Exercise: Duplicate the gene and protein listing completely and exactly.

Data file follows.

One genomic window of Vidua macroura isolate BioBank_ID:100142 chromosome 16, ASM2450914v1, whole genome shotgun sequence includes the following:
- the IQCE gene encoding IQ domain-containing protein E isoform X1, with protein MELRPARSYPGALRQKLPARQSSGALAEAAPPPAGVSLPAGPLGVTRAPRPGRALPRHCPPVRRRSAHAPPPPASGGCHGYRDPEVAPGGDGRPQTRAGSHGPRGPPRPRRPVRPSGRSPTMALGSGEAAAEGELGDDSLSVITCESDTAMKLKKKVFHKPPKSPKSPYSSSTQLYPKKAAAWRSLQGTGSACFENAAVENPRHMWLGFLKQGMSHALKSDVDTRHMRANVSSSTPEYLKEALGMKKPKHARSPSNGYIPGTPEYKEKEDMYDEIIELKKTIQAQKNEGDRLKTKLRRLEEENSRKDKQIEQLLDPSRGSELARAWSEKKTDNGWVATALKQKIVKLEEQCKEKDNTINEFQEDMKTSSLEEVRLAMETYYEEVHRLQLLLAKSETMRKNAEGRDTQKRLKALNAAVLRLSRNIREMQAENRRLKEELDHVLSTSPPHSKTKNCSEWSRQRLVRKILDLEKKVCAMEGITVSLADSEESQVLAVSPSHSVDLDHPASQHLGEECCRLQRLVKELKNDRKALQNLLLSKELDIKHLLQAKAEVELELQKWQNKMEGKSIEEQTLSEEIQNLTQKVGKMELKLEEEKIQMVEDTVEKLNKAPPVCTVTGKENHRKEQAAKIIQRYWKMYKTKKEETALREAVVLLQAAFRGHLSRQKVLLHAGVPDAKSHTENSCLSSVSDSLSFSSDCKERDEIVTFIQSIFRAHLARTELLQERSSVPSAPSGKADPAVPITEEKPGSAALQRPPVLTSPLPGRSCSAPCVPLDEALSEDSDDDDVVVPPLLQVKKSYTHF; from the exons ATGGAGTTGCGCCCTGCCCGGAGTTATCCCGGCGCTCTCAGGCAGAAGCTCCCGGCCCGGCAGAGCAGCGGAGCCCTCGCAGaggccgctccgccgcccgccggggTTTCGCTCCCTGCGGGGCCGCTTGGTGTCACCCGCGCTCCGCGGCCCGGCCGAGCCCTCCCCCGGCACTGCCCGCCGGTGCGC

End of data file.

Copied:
One genomic window of Vidua macroura isolate BioBank_ID:100142 chromosome 16, ASM2450914v1, whole genome shotgun sequence includes the following:
- the IQCE gene encoding IQ domain-containing protein E isoform X1, with protein MELRPARSYPGALRQKLPARQSSGALAEAAPPPAGVSLPAGPLGVTRAPRPGRALPRHCPPVRRRSAHAPPPPASGGCHGYRDPEVAPGGDGRPQTRAGSHGPRGPPRPRRPVRPSGRSPTMALGSGEAAAEGELGDDSLSVITCESDTAMKLKKKVFHKPPKSPKSPYSSSTQLYPKKAAAWRSLQGTGSACFENAAVENPRHMWLGFLKQGMSHALKSDVDTRHMRANVSSSTPEYLKEALGMKKPKHARSPSNGYIPGTPEYKEKEDMYDEIIELKKTIQAQKNEGDRLKTKLRRLEEENSRKDKQIEQLLDPSRGSELARAWSEKKTDNGWVATALKQKIVKLEEQCKEKDNTINEFQEDMKTSSLEEVRLAMETYYEEVHRLQLLLAKSETMRKNAEGRDTQKRLKALNAAVLRLSRNIREMQAENRRLKEELDHVLSTSPPHSKTKNCSEWSRQRLVRKILDLEKKVCAMEGITVSLADSEESQVLAVSPSHSVDLDHPASQHLGEECCRLQRLVKELKNDRKALQNLLLSKELDIKHLLQAKAEVELELQKWQNKMEGKSIEEQTLSEEIQNLTQKVGKMELKLEEEKIQMVEDTVEKLNKAPPVCTVTGKENHRKEQAAKIIQRYWKMYKTKKEETALREAVVLLQAAFRGHLSRQKVLLHAGVPDAKSHTENSCLSSVSDSLSFSSDCKERDEIVTFIQSIFRAHLARTELLQERSSVPSAPSGKADPAVPITEEKPGSAALQRPPVLTSPLPGRSCSAPCVPLDEALSEDSDDDDVVVPPLLQVKKSYTHF; from the exons ATGGAGTTGCGCCCTGCCCGGAGTTATCCCGGCGCTCTCAGGCAGAAGCTCCCGGCCCGGCAGAGCAGCGGAGCCCTCGCAGaggccgctccgccgcccgccggggTTTCGCTCCCTGCGGGGCCGCTTGGTGTCACCCGCGCTCCGCGGCCCGGCCGAGCCCTCCCCCGGCACTGCCCGCCGGTGCGC